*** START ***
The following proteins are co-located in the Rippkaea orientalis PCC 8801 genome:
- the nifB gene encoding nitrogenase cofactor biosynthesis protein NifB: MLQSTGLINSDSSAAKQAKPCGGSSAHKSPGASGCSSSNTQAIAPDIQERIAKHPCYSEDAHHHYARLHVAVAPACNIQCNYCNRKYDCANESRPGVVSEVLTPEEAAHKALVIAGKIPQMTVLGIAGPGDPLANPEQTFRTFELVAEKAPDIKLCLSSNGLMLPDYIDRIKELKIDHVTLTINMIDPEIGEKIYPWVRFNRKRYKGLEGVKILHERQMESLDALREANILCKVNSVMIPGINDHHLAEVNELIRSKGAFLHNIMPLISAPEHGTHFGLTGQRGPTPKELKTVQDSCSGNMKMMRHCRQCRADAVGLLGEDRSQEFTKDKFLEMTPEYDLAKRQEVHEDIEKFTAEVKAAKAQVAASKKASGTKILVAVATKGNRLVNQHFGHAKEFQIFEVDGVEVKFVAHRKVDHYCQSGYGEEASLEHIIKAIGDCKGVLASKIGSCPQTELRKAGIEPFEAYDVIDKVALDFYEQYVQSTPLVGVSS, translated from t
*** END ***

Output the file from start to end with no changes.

The following proteins are co-located in the Rippkaea orientalis PCC 8801 genome:
- the nifB gene encoding nitrogenase cofactor biosynthesis protein NifB: MLQSTGLINSDSSAAKQAKPCGGSSAHKSPGASGCSSSNTQAIAPDIQERIAKHPCYSEDAHHHYARLHVAVAPACNIQCNYCNRKYDCANESRPGVVSEVLTPEEAAHKALVIAGKIPQMTVLGIAGPGDPLANPEQTFRTFELVAEKAPDIKLCLSSNGLMLPDYIDRIKELKIDHVTLTINMIDPEIGEKIYPWVRFNRKRYKGLEGVKILHERQMESLDALREANILCKVNSVMIPGINDHHLAEVNELIRSKGAFLHNIMPLISAPEHGTHFGLTGQRGPTPKELKTVQDSCSGNMKMMRHCRQCRADAVGLLGEDRSQEFTKDKFLEMTPEYDLAKRQEVHEDIEKFTAEVKAAKAQVAASKKASGTKILVAVATKGNRLVNQHFGHAKEFQIFEVDGVEVKFVAHRKVDHYCQSGYGEEASLEHIIKAIGDCKGVLASKIGSCPQTELRKAGIEPFEAYDVIDKVALDFYEQYVQSTPLVGVSS, translated from t